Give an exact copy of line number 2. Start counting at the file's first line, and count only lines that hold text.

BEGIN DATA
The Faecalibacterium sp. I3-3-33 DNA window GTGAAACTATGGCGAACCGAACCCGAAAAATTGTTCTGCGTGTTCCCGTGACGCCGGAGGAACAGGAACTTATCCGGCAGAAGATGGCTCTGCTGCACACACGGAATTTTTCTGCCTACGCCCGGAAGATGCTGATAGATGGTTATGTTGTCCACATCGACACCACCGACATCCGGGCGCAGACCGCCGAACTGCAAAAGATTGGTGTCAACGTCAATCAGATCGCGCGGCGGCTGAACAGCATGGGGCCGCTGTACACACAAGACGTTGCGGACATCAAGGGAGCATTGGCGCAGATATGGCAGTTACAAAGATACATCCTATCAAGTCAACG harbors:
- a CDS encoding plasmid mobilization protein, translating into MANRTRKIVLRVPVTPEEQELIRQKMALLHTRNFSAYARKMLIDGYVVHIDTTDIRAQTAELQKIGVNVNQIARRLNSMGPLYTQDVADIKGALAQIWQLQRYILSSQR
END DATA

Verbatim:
- a CDS encoding plasmid mobilization protein, translating into MANRTRKIVLRVPVTPEEQELIRQKMALLHTRNFSAYARKMLIDGYVVHIDTTDIRAQTAELQKIGVNVNQIARRLNSMGPLYTQDVADIKGALAQIWQLQRYILSSQR